Buckhorn Saloon & Museum, San Antonio
The Buckhorn Saloon & Museum was privately owned by Albert Friedrich, the Buckhorn became a tourist attraction for its unique collections. Teddy Roosevelt and his Rough Riders were reputed to frequent the establishment. Housed in 1956 in the Lone Star Brewery, the collection passed to Friedrich's heirs then was moved and managed by Twisthorn Holdings and the Buckhorn Museum and Saloon Limited.
The Buckhorn Museum contains mounted wildlife from all over the world, including mammals, birds and fish. The animals represent over 520 species of wildlife, including fish from the seven seas and animals from every continent.
The Texas Ranger Museum features authentic Texas Ranger Division artifacts including automatic handguns, shotguns, badges, photographs and more. The museum also features Ranger Town, a recreation of San Antonio at the turn of the century which includes a replica Buckhorn Saloon, jail cell, blacksmith shop and a replica of the 1934 Ford V8 Deluxe — the famous Bonnie & Clyde getaway car.
In addition to a huge horn collection, we found rattlesnake art, and memorabilia of both Native Americans and the cowboy culture. Some of the exhibits include The Carnival of Curiosities and The American Sideshow.
This is a combination Buckhorn Saloon Museum and Texas Ranger Museum. Check out the bar which is over 100 years old and get table service as gunfighters and other old west "entertainers" perform for you. Look over the many items of memorabilia including "Old Tex" a longhorn steer with an 8 foot 9 inch spread of horns. The Buckhorn also has some unusual displays like a "human degong" and some interesting illusions. There are also hundreds of guns, badges, photographs and other memorabilia about the Texas Rangers. Hours are 10 AM to 6 PM Memorial Day through Labor Day and 10 AM to 5 PM Labor Day through Memorial Day. Admission is $17 for adults and $13 for kids (kinda high).
For over 129 years, The Buckhorn Saloon has always been known as a gathering place for good conversation, great food and spectacular wildlife exhibits. Today, the saloon houses a café, gift shop, shooting gallery and our two museums, the Buckhorn Museum and the Texas Ranger Museum.
For over 129 years, The Buckhorn Saloon has always been known as a gathering place for good conversation, great food and spectacular wildlife exhibits. Today, the saloon houses a Café, Gift Shop, Shooting Gallery and our two museums, the Buckhorn Museum and the Texas Ranger Museum.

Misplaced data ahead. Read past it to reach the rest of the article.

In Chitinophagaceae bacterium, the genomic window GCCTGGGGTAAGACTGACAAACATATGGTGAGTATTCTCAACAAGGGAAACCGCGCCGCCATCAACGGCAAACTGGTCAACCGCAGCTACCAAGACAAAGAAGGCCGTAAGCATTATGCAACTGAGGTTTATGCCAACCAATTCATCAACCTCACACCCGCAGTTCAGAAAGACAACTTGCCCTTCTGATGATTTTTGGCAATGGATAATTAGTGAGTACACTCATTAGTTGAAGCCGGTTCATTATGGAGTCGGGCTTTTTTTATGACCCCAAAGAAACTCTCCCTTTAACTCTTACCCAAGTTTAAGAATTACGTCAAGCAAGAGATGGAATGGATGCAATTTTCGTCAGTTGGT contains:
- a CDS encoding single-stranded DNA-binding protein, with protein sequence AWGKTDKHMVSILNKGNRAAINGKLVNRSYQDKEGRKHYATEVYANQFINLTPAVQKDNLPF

O.k. . . . I'm not into taxidermy, but this was a great place to get out of the 101-degree heat. Of course, being able to imbibe in an adult beverage (obtained in the saloon) while exploring the museum helped me to overcome my squeamishness about seeing an amazing array of animals stuffed and mounted. What is unique is that visitors can get up close and personal to the exhibits (no touching allowed!). A Buffalo-Bill look-alike, gals dressed up like saloon servers, and a personable bartender made this one of the best events of our visit. The TX Ranger exhibit is a must-see. Don't let the "saloon" cause concern for parents - this is a totally family-friendly activity. Worth the the admission, but be aware - the animal displays may wear thin on little ones, but they will love the old west and carnival exhibits.
That's exactly how I found the Buckhorn to be. Its a combination of two museums, a saloon and a gift shop. The saloon is really quite beautiful - it's really a big, rather beautiful bar. Admission to the saloon is free - you can order food and drinks there, and just relax in "wild west spendor".
The Buckhorn also has two museums. One, the Texas Ranger Museum, I found to be very informative. It's a history of the famous Texas Rangers with displays of some of the more famous of these brave men. Also check out Rangertown, a recreation of turn-of-the-century San Antonio. You can also see Bonnie & Clyde's car - bullet holes and all!
The other museum, the Buckhorn, is great if you enjoy animals. Make that big, stuffed animals. And lots of them. Life sized animals, everywhere you turn. You can also enjoy the Hall of Texas History Wax Museum, with wax figures of famous names in Texas history. If you don't like being around stuffed animals, you can only choose to pay for the Rangers museum or just have a drink and a bite to eat in the Saloon.